Another OpenSSL Advisory

  • More fun with OpenSSL
  • Memory corruption in the ASN.1 encoder (CVE-2016-2108) [HIGH]
  • The advisory notes that the most severe of the issues was partially fixed over a year ago: “This issue affected versions of OpenSSL prior to April 2015. The bug causing the vulnerability was fixed on April 18th 2015, and released as part of the June 11th 2015 security releases. The security impact of the bug was not known at the time.”
  • However, because of a second bug, this issue turned out to be a critical flaw
  • Padding oracle in AES-NI CBC MAC check (CVE-2016-2107) [HIGH]
    • “This issue was introduced as part of the fix for Lucky 13 padding attack (CVE-2013-0169). The padding check was rewritten to be in constant time by making sure that always the same bytes are read and compared against either the MAC or padding bytes. But it no longer checked that there was enough data to have both the MAC and padding bytes.”
  • In both of these cases it seems that, in a rush to fix a bug, a further flaw was created
  • Additional Fixes:
  • EVP_EncodeUpdate overflow (CVE-2016-2105) [LOW]
  • EVP_EncryptUpdate overflow (CVE-2016-2106) [LOW]
  • ASN.1 BIO excessive memory allocation (CVE-2016-2109) [LOW]
  • EBCDIC overread (CVE-2016-2176) [LOW]
  • Note: support for OpenSSL version 1.0.1 will cease on 31st December 2016. Support for versions 0.9.8 and 1.0.0 already ended on 31st December 2015. Those versions are no longer receiving security updates.
  • Additional Coverage: Ars Technica

How do fraudsters get the CVV number for your credit card?

  • “A longtime reader recently asked: “How do online fraudsters get the 3-digit card verification value (CVV or CVV2) code printed on the back of customer cards if merchants are forbidden from storing this information? The answer: If not via phishing, probably by installing a Web-based keylogger at an online merchant so that all data that customers submit to the site is copied and sent to the attacker’s server.”
  • The CVV is the 3 (or 4 in the case of AMEX) digit number on the back of your credit card
  • This number is not normally used for “card present” transactions, like checking out at the supermarket
  • The CVV is designed for “card not present” transactions, like shopping online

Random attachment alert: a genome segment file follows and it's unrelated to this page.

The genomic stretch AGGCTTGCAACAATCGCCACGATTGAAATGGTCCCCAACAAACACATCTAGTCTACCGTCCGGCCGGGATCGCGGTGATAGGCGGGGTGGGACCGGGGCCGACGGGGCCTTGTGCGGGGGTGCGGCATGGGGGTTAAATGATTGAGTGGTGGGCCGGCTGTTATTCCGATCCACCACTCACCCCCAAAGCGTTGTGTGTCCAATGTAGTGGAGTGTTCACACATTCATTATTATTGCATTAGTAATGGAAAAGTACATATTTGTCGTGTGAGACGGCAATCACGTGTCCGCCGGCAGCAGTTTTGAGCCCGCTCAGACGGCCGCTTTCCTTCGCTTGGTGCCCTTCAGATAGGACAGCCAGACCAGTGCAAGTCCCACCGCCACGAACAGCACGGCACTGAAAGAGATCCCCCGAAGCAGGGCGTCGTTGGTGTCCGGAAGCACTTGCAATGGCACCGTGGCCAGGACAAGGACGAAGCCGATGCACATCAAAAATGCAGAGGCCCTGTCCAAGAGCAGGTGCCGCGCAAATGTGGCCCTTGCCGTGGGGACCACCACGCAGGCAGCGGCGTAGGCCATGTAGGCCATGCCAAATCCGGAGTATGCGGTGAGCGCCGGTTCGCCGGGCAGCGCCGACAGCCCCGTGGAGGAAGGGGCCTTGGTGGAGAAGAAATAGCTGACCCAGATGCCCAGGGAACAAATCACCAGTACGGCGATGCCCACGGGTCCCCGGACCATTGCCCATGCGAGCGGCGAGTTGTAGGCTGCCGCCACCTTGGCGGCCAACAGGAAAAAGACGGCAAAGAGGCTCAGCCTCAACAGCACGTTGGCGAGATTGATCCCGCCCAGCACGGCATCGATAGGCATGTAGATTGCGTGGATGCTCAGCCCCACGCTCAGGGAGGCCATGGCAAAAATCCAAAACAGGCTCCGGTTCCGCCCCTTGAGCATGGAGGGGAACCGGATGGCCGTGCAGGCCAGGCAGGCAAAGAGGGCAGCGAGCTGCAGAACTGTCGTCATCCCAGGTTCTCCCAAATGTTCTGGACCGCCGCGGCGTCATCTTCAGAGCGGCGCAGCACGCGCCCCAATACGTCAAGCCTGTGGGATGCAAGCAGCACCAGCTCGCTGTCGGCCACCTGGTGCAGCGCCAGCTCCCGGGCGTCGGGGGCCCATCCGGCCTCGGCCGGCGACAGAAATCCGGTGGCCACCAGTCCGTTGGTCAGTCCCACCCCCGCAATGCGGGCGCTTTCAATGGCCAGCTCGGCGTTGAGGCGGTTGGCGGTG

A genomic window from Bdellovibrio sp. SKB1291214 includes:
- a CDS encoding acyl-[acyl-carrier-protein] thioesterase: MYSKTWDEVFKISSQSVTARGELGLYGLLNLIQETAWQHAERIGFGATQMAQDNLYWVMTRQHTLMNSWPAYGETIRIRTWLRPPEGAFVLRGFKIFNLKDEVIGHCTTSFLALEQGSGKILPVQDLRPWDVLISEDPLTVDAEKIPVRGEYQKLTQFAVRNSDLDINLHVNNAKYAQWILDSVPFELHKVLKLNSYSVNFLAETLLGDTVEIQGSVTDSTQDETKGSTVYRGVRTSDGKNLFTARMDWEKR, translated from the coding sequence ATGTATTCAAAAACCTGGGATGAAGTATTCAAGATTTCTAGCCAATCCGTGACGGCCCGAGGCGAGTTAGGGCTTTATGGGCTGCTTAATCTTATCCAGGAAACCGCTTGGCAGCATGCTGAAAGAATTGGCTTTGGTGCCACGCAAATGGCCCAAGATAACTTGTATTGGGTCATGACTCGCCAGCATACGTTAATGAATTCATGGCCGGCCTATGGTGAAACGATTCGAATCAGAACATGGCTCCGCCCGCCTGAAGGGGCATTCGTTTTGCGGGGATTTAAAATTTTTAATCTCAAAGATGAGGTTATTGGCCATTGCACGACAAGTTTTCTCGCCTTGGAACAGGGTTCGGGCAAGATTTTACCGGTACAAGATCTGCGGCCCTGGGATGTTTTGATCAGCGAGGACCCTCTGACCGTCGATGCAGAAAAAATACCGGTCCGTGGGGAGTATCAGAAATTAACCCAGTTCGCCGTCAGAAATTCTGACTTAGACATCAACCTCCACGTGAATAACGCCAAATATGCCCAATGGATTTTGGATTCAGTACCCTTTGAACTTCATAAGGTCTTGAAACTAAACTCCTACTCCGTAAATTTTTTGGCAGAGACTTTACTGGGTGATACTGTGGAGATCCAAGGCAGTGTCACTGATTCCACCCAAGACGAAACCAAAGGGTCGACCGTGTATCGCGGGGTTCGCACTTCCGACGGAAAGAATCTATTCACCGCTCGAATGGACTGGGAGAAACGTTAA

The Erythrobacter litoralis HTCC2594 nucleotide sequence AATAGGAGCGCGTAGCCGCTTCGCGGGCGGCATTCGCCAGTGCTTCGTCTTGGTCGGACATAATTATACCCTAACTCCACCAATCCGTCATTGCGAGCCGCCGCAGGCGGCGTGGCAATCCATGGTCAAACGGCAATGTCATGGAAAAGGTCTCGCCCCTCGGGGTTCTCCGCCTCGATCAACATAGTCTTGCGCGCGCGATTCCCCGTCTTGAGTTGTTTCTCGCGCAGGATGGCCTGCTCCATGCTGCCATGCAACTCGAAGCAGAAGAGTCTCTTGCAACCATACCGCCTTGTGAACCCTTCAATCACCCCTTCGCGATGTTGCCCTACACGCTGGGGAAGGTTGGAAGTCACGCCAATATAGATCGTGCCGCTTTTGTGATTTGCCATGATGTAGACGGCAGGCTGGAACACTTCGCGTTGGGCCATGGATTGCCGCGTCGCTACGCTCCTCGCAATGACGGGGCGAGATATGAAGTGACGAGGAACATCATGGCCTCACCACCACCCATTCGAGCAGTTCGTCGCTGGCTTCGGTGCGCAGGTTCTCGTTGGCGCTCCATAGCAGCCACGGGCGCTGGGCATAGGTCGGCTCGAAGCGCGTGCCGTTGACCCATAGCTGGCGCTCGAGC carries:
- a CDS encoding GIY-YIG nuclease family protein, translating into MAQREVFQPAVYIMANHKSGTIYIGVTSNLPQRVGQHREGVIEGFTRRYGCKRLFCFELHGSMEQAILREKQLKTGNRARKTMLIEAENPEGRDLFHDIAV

• The idea was, this number was NEVER to be stored, so even in the event of a credit card database breach, the attackers would not get the CVV number, and so could not use the stolen cards in online transactions
  • The CVV is basically how you prove that you have the card in your hands
  • This of course works in theory, but just because merchants are not SUPPOSED to not store the CVV, doesn’t mean they don’t
  • “The vast majority of the time, this CVV data has been stolen by Web-based keyloggers. This is a relatively uncomplicated program that behaves much like a banking Trojan does on an infected PC, except it’s designed to steal data from Web server applications.”
  • “PC Trojans like ZeuS, for example, siphon information using two major techniques: snarfing passwords stored in the browser, and conducting “form grabbing” — capturing any data entered into a form field in the browser before it can be encrypted in the Web session and sent to whatever site the victim is visiting.”
  • “Web-based keyloggers also can do form grabbing, ripping out form data submitted by visitors — including names, addresses, phone numbers, credit card numbers and card verification code — as customers are submitting the data during the online checkout process.”
  • “These attacks drive home one immutable point about malware’s role in subverting secure connections: Whether resident on a Web server or on an end-user computer, if either endpoint is compromised, it’s ‘game over’ for the security of that Web session. With PC banking trojans, it’s all about surveillance on the client side pre-encryption, whereas what the bad guys are doing with these Web site attacks involves sucking down customer data post- or pre-encryption (depending on whether the data was incoming or outgoing).”


Round Up: